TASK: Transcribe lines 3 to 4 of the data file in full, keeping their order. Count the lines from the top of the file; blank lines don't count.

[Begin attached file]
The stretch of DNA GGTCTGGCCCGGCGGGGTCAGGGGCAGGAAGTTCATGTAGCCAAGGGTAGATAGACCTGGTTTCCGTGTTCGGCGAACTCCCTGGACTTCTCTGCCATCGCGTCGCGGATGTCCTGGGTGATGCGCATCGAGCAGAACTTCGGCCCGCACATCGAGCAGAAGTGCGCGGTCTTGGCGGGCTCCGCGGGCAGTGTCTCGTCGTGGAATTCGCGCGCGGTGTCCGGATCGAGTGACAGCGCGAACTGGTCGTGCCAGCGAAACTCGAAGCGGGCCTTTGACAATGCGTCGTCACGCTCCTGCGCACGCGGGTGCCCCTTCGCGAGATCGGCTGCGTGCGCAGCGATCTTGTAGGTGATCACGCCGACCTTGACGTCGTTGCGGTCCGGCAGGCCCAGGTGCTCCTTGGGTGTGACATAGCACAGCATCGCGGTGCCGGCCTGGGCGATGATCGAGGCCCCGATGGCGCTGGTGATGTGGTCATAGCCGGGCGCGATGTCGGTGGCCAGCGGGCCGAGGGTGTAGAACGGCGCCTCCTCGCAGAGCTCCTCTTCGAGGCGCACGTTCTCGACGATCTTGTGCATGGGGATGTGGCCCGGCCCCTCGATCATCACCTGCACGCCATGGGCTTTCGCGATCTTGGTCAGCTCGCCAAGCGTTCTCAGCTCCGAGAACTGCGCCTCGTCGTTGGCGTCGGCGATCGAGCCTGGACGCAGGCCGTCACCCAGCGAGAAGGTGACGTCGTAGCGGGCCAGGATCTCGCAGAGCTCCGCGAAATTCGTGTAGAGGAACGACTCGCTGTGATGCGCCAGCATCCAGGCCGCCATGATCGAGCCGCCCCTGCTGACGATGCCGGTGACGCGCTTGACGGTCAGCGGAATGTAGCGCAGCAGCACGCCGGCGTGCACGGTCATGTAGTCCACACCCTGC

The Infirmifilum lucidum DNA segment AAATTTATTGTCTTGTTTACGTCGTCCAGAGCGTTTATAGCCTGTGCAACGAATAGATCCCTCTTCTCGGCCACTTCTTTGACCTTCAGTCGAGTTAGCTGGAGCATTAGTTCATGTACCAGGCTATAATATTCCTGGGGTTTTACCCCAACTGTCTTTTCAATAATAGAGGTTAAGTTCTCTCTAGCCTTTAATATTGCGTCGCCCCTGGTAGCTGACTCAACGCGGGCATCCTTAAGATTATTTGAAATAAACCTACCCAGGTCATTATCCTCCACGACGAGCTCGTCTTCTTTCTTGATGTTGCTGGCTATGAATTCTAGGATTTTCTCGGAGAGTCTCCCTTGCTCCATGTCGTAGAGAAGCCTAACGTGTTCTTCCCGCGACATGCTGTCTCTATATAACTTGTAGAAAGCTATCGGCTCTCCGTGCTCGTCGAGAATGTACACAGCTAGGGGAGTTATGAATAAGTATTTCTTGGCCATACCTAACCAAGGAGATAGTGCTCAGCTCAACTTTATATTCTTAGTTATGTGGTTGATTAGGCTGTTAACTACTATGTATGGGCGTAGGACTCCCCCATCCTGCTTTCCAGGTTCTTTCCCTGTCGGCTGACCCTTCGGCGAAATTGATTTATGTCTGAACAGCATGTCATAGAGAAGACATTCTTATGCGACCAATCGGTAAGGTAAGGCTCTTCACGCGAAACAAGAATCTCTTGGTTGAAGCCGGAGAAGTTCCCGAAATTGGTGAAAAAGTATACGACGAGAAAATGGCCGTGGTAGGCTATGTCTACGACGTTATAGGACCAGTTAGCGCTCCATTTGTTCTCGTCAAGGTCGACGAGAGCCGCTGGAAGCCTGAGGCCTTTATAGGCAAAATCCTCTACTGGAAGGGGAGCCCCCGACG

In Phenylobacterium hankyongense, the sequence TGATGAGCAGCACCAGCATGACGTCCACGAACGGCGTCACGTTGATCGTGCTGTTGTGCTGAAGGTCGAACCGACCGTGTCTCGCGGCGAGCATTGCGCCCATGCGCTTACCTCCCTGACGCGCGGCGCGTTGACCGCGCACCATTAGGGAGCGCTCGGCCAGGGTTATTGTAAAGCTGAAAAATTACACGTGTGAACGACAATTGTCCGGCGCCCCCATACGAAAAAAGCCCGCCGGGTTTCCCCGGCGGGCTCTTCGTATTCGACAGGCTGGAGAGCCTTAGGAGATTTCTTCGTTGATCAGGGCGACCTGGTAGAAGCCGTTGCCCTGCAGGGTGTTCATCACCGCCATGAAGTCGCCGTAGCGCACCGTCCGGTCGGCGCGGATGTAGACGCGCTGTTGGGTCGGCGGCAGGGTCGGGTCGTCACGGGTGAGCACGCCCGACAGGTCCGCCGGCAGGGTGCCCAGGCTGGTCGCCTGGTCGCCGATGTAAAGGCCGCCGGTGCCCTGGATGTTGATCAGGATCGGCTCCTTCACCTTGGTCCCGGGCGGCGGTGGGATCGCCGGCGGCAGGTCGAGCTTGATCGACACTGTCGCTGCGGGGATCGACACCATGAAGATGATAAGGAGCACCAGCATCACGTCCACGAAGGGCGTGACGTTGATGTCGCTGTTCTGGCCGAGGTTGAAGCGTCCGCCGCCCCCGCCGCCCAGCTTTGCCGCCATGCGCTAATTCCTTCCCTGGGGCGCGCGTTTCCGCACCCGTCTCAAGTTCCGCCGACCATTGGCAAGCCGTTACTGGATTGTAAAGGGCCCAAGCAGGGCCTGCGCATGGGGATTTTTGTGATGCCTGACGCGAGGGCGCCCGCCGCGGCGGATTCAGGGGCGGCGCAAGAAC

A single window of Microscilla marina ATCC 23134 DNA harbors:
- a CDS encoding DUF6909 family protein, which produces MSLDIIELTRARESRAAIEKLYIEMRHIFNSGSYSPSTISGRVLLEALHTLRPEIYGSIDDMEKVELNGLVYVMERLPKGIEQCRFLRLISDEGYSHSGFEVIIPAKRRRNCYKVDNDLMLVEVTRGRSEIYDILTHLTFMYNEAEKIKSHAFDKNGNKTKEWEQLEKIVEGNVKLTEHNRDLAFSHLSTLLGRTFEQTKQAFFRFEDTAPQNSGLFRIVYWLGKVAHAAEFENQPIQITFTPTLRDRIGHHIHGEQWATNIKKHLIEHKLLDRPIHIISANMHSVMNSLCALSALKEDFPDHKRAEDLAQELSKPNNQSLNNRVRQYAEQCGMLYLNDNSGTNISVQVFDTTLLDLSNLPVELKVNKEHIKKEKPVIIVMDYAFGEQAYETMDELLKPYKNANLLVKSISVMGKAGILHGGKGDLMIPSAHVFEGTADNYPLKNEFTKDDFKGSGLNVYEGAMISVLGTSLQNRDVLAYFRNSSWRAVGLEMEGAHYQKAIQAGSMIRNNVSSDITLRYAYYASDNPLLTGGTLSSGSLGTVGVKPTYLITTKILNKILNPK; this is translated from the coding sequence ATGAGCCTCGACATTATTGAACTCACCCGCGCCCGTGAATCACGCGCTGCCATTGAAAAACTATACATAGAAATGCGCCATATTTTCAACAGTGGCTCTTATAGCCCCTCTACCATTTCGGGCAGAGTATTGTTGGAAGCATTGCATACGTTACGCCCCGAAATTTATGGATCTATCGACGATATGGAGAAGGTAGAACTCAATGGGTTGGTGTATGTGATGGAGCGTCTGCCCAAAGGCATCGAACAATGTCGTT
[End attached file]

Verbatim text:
In Phenylobacterium hankyongense, the sequence TGATGAGCAGCACCAGCATGACGTCCACGAACGGCGTCACGTTGATCGTGCTGTTGTGCTGAAGGTCGAACCGACCGTGTCTCGCGGCGAGCATTGCGCCCATGCGCTTACCTCCCTGACGCGCGGCGCGTTGACCGCGCACCATTAGGGAGCGCTCGGCCAGGGTTATTGTAAAGCTGAAAAATTACACGTGTGAACGACAATTGTCCGGCGCCCCCATACGAAAAAAGCCCGCCGGGTTTCCCCGGCGGGCTCTTCGTATTCGACAGGCTGGAGAGCCTTAGGAGATTTCTTCGTTGATCAGGGCGACCTGGTAGAAGCCGTTGCCCTGCAGGGTGTTCATCACCGCCATGAAGTCGCCGTAGCGCACCGTCCGGTCGGCGCGGATGTAGACGCGCTGTTGGGTCGGCGGCAGGGTCGGGTCGTCACGGGTGAGCACGCCCGACAGGTCCGCCGGCAGGGTGCCCAGGCTGGTCGCCTGGTCGCCGATGTAAAGGCCGCCGGTGCCCTGGATGTTGATCAGGATCGGCTCCTTCACCTTGGTCCCGGGCGGCGGTGGGATCGCCGGCGGCAGGTCGAGCTTGATCGACACTGTCGCTGCGGGGATCGACACCATGAAGATGATAAGGAGCACCAGCATCACGTCCACGAAGGGCGTGACGTTGATGTCGCTGTTCTGGCCGAGGTTGAAGCGTCCGCCGCCCCCGCCGCCCAGCTTTGCCGCCATGCGCTAATTCCTTCCCTGGGGCGCGCGTTTCCGCACCCGTCTCAAGTTCCGCCGACCATTGGCAAGCCGTTACTGGATTGTAAAGGGCCCAAGCAGGGCCTGCGCATGGGGATTTTTGTGATGCCTGACGCGAGGGCGCCCGCCGCGGCGGATTCAGGGGCGGCGCAAGAAC

A single window of Microscilla marina ATCC 23134 DNA harbors: